9. rickbass

    rickbass Supporting Member

    Thanks, Gear. I couldn't tell just from looking at it in catalog pics.
  10. RAM


    May 10, 2000
    Chicago, IL
    I recently acquired a Sans Amp Bass Driver DI. I've never tried any other units, so I'm at a loss to discuss them. In addition, I've never used, and don't know if I will be using the DI feature of the Bass Driver. I can only discuss it as I use it: an external preamp with distortion...

    The first thing about this unit that I noticed is its headroom...I mean, when you crank a dial, you are really affecting the sound in a major way! And, while you can adjust the treble knob to adjust the treble, you're actually adjusting the midrange as well...but, more on that later...there's a knob called "Presence" which really affects the treble in a huge way...careful with this...too much, and you'll be shattering glass! Too little, and, well...you'll just have to dial in more presence. This feature also seems to have a big affect on the amount of "Drive" which is the distortion setting. Fortunately, it doesn't take too long to dial in good sounds, and the manual that accompanies the Bass Driver even provides some sample settings.

    Speaking of the sample settings, they're pretty true to form. I believe there's probably not a sound you couldn't dial in, given the patience...if you're really astute with eq's (which, admittedly, I'm not), you might find this easy.

    Back to the midrange...if you look at the unit, you'll notice that there is no midrange dial. However, the manual says that you can adjust the midrange by tweaking the "Bass" and "Treble" knobs, that the midrange is set at a fixed point. The way it works is that if you cut bass and treble, you're in effect boosting the mids, and if you boost bass and treble, you're in effect cutting mids, which gives you a really nice slap contour.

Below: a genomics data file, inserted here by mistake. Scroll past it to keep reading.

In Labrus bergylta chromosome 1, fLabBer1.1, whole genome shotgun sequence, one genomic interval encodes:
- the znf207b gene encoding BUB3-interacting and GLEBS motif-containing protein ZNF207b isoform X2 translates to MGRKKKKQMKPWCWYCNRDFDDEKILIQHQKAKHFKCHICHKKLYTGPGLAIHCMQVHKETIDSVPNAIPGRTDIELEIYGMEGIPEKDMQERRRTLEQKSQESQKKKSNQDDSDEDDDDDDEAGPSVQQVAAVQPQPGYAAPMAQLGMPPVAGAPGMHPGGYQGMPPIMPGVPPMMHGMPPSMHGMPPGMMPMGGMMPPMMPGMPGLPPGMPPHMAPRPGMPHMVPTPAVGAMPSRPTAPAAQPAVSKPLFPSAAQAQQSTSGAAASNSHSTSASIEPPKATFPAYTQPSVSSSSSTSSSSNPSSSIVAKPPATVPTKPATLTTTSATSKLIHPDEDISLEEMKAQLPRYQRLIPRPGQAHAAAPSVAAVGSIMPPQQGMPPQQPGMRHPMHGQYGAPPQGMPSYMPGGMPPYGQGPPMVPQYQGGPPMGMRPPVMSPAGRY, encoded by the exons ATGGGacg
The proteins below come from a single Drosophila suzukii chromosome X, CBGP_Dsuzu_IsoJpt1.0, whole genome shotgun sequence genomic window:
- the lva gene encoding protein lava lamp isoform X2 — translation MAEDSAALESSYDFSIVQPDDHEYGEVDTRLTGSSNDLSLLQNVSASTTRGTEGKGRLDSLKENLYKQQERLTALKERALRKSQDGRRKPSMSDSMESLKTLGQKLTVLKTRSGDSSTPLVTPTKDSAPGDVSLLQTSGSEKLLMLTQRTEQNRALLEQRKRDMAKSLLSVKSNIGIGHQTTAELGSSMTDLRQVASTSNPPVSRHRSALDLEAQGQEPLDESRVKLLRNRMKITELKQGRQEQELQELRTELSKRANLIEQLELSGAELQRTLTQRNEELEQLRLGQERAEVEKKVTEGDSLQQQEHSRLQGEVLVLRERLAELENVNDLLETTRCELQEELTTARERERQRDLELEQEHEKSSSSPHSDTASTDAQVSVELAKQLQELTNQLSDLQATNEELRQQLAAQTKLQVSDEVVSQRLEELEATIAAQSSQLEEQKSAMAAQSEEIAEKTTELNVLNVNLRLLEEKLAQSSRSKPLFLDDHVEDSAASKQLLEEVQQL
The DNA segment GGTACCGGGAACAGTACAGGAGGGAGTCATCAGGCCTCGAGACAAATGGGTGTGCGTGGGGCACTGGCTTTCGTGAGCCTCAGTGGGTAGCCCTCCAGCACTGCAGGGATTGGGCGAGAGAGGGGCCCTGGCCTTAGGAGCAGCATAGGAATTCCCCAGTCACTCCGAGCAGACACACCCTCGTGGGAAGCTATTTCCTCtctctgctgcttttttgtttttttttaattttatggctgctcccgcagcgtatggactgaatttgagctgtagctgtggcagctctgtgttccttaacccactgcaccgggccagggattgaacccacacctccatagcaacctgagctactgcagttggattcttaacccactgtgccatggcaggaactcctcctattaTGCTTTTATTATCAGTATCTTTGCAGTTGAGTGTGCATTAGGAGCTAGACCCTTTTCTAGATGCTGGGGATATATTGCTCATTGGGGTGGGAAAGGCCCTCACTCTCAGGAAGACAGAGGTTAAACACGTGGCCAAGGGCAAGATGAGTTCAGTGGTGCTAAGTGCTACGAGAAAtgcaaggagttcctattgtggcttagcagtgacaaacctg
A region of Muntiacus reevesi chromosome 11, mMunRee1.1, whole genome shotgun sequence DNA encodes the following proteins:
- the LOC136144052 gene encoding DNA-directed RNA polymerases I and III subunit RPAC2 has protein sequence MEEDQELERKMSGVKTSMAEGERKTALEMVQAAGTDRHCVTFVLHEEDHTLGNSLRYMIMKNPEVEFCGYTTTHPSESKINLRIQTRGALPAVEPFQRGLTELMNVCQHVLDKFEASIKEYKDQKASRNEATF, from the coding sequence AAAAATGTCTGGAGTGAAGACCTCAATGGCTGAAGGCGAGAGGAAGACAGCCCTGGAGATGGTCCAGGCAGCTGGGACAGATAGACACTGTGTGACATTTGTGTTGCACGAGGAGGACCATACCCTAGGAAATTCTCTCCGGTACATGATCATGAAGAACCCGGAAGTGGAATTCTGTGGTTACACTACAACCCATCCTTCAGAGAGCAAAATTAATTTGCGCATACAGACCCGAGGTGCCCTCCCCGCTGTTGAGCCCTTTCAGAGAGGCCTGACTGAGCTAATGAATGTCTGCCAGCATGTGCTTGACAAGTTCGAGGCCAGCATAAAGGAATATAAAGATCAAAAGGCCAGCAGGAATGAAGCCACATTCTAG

Lastly I'll discuss the distortion, because this is important to some (such as myself). The distortion (drive) is setup so that it's actually touch sensitive. You can get some really nasty distortion settings by cranking out the drive and presence knobs. But, for the most part, I keep it set so that if I play softly (which is my general technique) there's little distortion that actually comes through. The manual discusses this, so I do believe that was intended. Some people have bought this specifically as a distortion unit; and, while you can certainly get some wonderfully ugly distortion out of it, I'm not convinced that this is the best use of the Bass Driver. You may feel differently: it's strictly as a matter of opinion.